So what does galley storage really look like? A reader asked if I’d be willing to post photos of the inside of my lockers and cupboards so she could get a better feel for how storage really worked in a galley.
Sure, I can do that! Here’s a tour of my current setup, as it really is. No special straightening or cleaning. Obviously, every boat is different and every person will arrange things differently even on the same boat. But if you’ve never lived on a boat, it can be hard to visualize just how you’ll fit things in.
First, the layout of our boat with galley storage spaces marked. I’ll refer to the numbers here in my descriptions of the photos. Links in the descriptions go to articles I’ve written about specific items.
Galley storage area 1: Just inside the cockpit door is a low seat with storage inside (on later Geminis, this houses the air conditioning system). It’s top loading. Right now, it’s not full . . .
Galley storage area 2: A wall-mounted shelf unit with a large but shallow drawer underneath. When we get underway, I do a better job of securing the small containers — the shock cords work well. Paper towels here and trash/recycling bags underneath.
Storage area 3: A previous owner removed the cushions from the aft cabin; our watermaker is under the bunk and the front area has to be kept open for us to get to the water maker controls — underway, the bins of bread and produce now on top of our storage drawers get placed down on the front. The shopping bag on top contains rags. The water jug is on the floor because our water maker is not plumbed into the tank — we put the hose in the jerry jug and then transfer the water into the tank via the deck fill.
We have less accessible (long-term) storage bins behind. I have to be careful not to put too much stuff here as catamarans are weight-sensitive! I don’t show it in a photo, but I normally keep my shopping bags, dry bags and soft-sided provisioning cooler on top of the bins in the back.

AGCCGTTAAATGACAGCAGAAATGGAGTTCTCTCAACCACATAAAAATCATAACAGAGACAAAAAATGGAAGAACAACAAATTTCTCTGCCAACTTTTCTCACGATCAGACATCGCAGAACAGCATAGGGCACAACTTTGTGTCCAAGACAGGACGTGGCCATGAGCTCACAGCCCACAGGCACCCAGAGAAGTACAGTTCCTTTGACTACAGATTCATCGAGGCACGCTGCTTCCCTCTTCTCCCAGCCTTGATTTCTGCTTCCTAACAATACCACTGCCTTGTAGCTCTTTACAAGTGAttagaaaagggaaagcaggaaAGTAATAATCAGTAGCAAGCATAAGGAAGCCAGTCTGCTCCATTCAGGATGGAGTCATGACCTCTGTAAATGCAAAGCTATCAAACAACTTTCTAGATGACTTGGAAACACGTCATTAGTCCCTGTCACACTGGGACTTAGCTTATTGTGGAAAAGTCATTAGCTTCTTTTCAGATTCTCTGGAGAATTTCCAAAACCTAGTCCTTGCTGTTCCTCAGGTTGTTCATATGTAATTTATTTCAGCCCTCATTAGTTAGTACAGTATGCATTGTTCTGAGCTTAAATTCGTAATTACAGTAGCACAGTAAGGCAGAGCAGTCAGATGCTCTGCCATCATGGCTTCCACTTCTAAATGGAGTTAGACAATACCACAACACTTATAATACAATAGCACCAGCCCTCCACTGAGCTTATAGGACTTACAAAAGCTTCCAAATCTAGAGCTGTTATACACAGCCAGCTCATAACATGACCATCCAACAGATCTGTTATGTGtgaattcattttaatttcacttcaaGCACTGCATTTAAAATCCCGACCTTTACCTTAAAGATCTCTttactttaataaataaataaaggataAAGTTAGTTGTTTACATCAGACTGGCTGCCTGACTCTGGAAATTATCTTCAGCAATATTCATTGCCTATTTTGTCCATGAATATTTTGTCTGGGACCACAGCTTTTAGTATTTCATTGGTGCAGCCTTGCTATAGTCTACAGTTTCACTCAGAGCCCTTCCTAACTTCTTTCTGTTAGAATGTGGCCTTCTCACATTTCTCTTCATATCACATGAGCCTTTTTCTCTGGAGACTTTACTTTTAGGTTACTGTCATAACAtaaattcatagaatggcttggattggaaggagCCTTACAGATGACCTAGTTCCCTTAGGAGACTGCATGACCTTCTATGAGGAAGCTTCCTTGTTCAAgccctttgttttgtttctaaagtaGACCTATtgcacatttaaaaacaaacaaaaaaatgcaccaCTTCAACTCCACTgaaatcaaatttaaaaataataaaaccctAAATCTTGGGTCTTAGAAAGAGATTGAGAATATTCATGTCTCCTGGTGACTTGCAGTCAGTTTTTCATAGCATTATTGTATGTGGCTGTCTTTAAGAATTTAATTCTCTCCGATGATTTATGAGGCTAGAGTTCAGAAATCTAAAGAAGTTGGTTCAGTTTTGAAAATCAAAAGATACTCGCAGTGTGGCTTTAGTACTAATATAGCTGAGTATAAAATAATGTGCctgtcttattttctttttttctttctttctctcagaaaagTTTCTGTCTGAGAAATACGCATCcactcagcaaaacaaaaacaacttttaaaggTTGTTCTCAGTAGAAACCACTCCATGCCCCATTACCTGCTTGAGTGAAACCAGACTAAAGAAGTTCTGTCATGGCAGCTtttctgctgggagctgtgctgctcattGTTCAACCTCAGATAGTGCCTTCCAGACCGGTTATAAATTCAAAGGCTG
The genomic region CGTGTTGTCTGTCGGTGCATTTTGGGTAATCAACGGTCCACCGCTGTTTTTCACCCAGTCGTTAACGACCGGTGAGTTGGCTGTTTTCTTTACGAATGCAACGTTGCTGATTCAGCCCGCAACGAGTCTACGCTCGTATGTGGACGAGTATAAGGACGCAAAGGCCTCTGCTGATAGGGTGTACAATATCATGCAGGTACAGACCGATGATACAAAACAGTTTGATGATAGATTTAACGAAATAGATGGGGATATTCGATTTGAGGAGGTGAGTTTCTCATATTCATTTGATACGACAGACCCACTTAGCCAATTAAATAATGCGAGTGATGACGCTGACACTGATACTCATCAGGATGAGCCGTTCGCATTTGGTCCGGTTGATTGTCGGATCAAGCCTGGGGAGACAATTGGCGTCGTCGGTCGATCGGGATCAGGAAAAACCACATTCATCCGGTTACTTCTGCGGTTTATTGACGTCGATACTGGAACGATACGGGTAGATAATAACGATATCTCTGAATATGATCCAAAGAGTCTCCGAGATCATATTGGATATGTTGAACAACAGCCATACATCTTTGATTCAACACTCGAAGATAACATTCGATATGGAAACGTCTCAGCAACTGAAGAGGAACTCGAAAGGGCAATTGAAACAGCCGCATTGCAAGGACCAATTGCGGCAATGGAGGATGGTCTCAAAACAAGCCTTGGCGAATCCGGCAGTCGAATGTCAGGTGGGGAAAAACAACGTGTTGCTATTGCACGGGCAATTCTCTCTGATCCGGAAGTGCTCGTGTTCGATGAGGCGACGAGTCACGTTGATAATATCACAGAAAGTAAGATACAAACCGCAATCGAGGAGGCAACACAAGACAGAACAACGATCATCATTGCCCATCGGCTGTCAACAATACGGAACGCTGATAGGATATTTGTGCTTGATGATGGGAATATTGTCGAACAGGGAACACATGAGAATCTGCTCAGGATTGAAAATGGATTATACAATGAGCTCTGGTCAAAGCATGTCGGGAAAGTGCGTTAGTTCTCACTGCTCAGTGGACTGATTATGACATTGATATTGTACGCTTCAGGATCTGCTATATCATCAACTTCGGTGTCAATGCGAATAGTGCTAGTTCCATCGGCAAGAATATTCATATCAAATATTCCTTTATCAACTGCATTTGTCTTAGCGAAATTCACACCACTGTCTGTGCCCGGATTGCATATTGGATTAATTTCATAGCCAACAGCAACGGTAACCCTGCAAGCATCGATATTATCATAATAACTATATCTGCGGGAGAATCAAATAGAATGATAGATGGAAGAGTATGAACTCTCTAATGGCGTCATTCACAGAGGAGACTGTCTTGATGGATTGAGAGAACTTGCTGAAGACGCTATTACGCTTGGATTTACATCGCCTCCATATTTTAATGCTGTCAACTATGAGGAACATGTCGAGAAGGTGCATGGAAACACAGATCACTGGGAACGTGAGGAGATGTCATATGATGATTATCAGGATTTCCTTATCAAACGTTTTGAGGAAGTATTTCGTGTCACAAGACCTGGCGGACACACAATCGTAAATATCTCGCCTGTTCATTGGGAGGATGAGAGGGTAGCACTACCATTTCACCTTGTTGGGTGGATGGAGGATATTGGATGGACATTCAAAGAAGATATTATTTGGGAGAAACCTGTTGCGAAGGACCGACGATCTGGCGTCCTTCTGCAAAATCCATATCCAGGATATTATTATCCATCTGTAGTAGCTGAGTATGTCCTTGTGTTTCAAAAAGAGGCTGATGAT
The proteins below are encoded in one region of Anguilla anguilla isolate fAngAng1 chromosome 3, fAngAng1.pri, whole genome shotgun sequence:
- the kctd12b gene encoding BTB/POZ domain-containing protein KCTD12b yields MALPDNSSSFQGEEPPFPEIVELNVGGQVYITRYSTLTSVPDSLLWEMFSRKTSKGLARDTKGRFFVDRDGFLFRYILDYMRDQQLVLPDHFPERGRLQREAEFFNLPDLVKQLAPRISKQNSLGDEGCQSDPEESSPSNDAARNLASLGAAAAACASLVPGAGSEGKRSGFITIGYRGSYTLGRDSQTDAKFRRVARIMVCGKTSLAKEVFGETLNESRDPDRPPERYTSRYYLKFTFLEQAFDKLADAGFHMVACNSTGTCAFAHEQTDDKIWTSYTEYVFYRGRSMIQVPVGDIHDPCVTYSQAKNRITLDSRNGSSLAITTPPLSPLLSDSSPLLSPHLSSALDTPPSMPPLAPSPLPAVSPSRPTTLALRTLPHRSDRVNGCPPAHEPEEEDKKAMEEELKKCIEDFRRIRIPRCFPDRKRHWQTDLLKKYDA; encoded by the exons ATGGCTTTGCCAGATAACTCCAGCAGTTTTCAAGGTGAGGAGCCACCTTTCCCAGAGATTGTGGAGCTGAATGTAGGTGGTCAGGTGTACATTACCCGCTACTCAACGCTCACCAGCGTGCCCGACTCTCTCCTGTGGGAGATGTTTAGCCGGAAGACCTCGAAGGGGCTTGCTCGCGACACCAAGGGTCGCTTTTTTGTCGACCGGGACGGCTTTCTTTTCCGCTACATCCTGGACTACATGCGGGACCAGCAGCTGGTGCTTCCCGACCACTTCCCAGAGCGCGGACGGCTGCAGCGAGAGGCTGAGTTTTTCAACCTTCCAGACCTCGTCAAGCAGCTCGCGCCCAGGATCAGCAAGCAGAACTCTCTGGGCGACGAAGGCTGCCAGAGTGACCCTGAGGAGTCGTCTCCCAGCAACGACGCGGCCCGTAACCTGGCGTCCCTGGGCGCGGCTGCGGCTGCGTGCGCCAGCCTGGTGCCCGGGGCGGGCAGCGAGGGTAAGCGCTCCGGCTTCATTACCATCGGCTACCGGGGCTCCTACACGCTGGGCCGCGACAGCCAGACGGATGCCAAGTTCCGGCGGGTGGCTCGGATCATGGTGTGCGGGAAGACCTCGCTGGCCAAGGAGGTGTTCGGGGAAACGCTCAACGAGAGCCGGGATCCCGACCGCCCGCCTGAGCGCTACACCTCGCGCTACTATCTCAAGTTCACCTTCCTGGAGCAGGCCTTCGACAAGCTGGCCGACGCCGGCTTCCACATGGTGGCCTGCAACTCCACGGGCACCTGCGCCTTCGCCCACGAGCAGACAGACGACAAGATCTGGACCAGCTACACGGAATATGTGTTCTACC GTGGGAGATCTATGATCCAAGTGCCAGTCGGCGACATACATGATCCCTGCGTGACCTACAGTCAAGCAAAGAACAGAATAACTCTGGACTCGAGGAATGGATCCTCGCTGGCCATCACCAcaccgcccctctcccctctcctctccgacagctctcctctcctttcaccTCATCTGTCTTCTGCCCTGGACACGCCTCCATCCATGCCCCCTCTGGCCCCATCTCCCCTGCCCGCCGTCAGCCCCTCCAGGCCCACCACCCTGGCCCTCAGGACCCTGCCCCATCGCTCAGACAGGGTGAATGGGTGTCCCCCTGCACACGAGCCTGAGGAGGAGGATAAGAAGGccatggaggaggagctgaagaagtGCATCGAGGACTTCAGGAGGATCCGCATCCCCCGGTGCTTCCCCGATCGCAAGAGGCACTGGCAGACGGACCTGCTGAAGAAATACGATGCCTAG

Note: we do NOT use bottled water; what you see in the photo below is our emergency supply.
Storage area 4: Shelved storage with drink cans below. A hanging “sock” for grocery bags. Fire blanket on top of the shelves. A bin held in place with Velcro to hold food storage containers (most of my Lock & Locks are in use, these are extras for leftovers).
Storage area 5: Odd-shaped storage compartments with sliding doors above and below. First the two top areas.
The aft lower one has baking supplies and cereal in front, and baking pans behind (if I’m baking, I already have the flour and sugar out, so it’s easy to get to the pans behind). And yes, I do have a couple of glass pans because they fit in my odd-sized oven. In summer (high humidity) and when we’re on the move, I use plastic bags over the Gatorade, Nido, and bottles on the bottom shelf.
The forward area. In back is a bin for canned meats and I also store bags of dried beans, rice and so on, as well as my American Press coffeemaker, grilling tongs and our grilling sheet.
Storage area 6: All the way forward is a drawer for silverware. I keep a knife block on the counter (no, I wouldn’t do this on a monohull even at anchor; underway this gets laid down on our bed with a blanket around it so that knives can’t fall to the floor). Our drinking water filter and a second fire blanket are here.
There is a big top-loading storage area under the counter — this is my prime work space and dish drying area, so I use this for cleaning supplies instead of food. Actually, there is a lidded bin with some “hidden” snacks under the cleaning supplies that I fill when we are heading off on passage. It’s fun to have some extra treats!
Along the back of this counter is a very narrow shelf where I keep spices. Occasionally one falls into the sink underway, but that’s not a problem.
Underway, everything on the counter gets put into the sink.
Storage area 7: A small drawer next to the stove. I use it for cooking utensils . . . and really need to get rid of a few more things that the previous owner left! Under the stove is a small cupboard where I keep my nesting pans (due to the way it’s configured, I can’t get a good photo inside).
Overall, it works pretty well. On our previous boat, a monohull, most of the food storage areas were under and behind the settees, so my arrangement was somewhat different.
In top-loading lockers, it really helps to label the tops of containers. In deep compartments, I’ve found that it works best to put long-term stocks in back or on the bottom, with smaller containers for use now in the easier to reach areas.
And one final note: I’ve never found the “perfect” arrangement. I periodically rearrange my storage areas as we change locales and may get foods in different packaging — or get different food, period — and as our tastes evolve over time. Or I may just get fed up with something being difficult to get to!
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